We write, we revise, we polish and we send for beta—for those of us serious about the craft. But what is the beta about? Do they tell you how marketable your manuscript is, fix your typos, point out grammatical flaws and bizarre lines of thought? They do all of this and much more, but here's the most important part:
The beta reading process is about getting the writer to realize what they wrote versus what they imagined as they wrote.Because, when it comes down to it, the writer knows their story best. They know of the hopes and dreams of their characters, the depth of their setting and how meaningful the plot will become when it is revealed in all of its glory. But sometimes it just looks like a big mess. All of that brilliance remains firmly (and solely) stuck in our head. Hence the beta reader. An impartial (hopefully) third party that will look at the only thing that matters—what is written—and will tell you what they see.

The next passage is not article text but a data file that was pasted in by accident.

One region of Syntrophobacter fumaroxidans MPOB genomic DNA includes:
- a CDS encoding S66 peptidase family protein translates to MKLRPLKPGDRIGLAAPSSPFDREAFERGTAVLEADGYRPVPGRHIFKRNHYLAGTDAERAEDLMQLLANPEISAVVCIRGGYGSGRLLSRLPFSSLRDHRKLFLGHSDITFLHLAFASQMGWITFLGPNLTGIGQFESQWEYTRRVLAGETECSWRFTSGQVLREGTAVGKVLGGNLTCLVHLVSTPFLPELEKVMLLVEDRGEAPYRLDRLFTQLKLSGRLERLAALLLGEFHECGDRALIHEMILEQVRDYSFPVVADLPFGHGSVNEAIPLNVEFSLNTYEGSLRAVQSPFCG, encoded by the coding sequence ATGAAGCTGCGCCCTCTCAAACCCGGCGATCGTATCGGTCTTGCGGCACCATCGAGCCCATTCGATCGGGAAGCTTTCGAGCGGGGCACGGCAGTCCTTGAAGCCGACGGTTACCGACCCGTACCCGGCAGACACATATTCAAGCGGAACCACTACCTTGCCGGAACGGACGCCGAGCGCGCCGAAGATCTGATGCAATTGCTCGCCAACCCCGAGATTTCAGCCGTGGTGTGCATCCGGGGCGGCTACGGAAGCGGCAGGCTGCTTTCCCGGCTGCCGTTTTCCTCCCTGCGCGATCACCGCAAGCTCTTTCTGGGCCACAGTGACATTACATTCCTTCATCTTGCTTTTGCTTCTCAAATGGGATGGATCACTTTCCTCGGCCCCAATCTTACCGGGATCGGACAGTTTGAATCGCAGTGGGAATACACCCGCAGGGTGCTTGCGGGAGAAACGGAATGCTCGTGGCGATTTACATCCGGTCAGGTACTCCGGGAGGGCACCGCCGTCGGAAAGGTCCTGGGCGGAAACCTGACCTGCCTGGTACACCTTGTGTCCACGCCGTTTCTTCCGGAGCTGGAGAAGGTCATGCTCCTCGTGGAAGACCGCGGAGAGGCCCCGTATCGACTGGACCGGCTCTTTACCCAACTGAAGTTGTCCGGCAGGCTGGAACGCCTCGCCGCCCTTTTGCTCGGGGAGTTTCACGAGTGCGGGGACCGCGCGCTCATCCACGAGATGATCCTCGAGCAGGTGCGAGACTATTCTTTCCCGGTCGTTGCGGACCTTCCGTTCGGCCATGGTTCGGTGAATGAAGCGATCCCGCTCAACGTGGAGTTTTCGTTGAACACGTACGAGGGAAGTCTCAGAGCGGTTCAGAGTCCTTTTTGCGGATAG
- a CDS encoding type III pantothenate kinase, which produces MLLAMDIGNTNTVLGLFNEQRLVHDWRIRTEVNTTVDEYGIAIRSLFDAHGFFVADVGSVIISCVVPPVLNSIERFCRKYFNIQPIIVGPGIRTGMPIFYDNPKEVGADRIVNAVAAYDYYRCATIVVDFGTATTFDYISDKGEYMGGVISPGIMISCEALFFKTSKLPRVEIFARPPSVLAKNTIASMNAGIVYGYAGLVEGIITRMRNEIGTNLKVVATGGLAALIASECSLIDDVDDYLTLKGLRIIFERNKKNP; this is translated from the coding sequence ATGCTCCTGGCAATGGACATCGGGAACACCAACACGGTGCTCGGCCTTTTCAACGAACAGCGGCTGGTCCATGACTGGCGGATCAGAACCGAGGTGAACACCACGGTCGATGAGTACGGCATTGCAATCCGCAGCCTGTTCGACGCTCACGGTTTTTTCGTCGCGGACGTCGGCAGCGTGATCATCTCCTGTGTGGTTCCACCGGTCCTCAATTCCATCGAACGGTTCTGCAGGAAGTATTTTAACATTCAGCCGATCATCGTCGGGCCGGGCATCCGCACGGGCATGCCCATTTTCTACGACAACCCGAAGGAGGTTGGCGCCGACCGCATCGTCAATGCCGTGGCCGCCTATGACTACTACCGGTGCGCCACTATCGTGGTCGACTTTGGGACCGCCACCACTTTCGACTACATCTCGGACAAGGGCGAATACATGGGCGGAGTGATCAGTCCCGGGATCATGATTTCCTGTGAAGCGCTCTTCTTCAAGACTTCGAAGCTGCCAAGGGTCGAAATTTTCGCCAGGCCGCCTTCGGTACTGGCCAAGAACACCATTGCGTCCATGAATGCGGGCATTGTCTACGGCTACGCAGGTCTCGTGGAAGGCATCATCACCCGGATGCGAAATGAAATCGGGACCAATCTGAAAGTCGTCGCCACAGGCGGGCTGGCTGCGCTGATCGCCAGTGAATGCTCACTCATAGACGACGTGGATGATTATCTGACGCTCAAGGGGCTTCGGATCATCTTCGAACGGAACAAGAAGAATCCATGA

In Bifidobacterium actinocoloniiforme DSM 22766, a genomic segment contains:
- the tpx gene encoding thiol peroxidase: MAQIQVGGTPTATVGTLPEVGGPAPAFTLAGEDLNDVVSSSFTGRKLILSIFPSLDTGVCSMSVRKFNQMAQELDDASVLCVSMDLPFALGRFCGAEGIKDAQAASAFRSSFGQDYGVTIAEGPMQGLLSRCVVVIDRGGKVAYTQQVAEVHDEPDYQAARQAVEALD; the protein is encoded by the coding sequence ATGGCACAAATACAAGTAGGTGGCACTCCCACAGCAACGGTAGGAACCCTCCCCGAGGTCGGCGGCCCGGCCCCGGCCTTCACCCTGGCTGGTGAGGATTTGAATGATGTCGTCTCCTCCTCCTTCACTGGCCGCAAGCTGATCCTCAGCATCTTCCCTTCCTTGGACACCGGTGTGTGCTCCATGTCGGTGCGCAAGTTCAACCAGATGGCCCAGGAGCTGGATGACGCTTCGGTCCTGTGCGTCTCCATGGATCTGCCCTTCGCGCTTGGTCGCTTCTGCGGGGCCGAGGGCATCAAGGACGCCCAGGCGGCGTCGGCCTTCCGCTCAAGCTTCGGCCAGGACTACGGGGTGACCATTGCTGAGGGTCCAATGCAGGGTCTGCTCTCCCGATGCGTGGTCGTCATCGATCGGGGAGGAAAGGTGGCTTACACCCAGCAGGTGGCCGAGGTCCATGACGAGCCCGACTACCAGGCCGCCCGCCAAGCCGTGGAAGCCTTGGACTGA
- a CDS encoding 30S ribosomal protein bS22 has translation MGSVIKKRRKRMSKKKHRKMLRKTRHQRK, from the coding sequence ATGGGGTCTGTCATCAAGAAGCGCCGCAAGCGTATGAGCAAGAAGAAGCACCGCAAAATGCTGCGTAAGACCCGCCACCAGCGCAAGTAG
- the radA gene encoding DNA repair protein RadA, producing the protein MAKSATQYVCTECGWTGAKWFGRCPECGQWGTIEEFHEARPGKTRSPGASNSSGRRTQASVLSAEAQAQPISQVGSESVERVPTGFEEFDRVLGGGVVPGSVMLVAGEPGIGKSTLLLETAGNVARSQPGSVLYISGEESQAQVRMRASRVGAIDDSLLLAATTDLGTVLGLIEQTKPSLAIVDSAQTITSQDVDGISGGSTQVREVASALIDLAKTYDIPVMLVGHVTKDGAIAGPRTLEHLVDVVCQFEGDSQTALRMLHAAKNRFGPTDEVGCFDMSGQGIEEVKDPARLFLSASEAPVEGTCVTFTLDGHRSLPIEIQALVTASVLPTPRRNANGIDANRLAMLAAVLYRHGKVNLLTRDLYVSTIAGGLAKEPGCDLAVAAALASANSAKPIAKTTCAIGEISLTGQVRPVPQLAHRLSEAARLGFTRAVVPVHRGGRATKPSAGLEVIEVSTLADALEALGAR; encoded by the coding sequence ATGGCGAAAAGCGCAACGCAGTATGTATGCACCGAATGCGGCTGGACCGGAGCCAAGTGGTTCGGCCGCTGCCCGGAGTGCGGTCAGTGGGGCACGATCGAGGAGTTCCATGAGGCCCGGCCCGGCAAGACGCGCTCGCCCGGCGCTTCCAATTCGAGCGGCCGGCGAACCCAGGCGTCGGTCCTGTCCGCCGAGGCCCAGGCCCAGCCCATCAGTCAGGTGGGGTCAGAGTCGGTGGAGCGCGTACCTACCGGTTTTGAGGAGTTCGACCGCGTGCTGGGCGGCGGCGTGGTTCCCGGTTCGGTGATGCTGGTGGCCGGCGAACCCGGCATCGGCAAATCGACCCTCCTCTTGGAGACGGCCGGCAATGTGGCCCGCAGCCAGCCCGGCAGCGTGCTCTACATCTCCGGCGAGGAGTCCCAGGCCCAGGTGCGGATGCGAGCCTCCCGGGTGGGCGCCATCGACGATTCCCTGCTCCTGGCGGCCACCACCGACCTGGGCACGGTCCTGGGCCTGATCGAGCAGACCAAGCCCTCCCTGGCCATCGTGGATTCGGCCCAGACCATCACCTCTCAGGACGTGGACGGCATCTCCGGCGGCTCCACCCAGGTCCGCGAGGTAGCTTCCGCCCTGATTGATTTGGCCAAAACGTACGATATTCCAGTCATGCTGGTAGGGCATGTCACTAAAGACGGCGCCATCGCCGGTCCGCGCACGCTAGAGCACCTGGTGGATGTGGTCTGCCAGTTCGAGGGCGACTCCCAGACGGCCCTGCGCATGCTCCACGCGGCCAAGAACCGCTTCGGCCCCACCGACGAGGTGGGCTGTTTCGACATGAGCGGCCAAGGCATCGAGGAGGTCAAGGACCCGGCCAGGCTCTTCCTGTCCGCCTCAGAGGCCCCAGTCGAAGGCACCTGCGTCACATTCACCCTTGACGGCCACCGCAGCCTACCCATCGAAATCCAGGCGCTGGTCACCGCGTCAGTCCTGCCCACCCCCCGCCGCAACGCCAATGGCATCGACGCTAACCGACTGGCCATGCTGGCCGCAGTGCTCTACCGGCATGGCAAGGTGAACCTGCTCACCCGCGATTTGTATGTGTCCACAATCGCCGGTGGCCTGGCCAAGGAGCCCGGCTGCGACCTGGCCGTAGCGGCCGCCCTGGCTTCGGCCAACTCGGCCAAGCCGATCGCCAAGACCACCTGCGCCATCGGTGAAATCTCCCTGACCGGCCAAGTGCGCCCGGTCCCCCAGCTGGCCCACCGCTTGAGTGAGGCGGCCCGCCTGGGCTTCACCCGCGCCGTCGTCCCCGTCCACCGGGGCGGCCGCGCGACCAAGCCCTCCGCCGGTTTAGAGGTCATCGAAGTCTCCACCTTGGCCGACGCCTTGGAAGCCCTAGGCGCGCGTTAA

An important distinction to remember, as we all get so mired in our own work and ideas that we forget to (and perhaps can't) step back to see what the work has become. But don't do that now. If you're still striving for that goal of 50,000 words by month end, keep on pushing. I'm right alongside you in spirit.
So there's a thought to consider when you are revising your hastily scribbled manuscript of 50,000 words, come December or the New Year.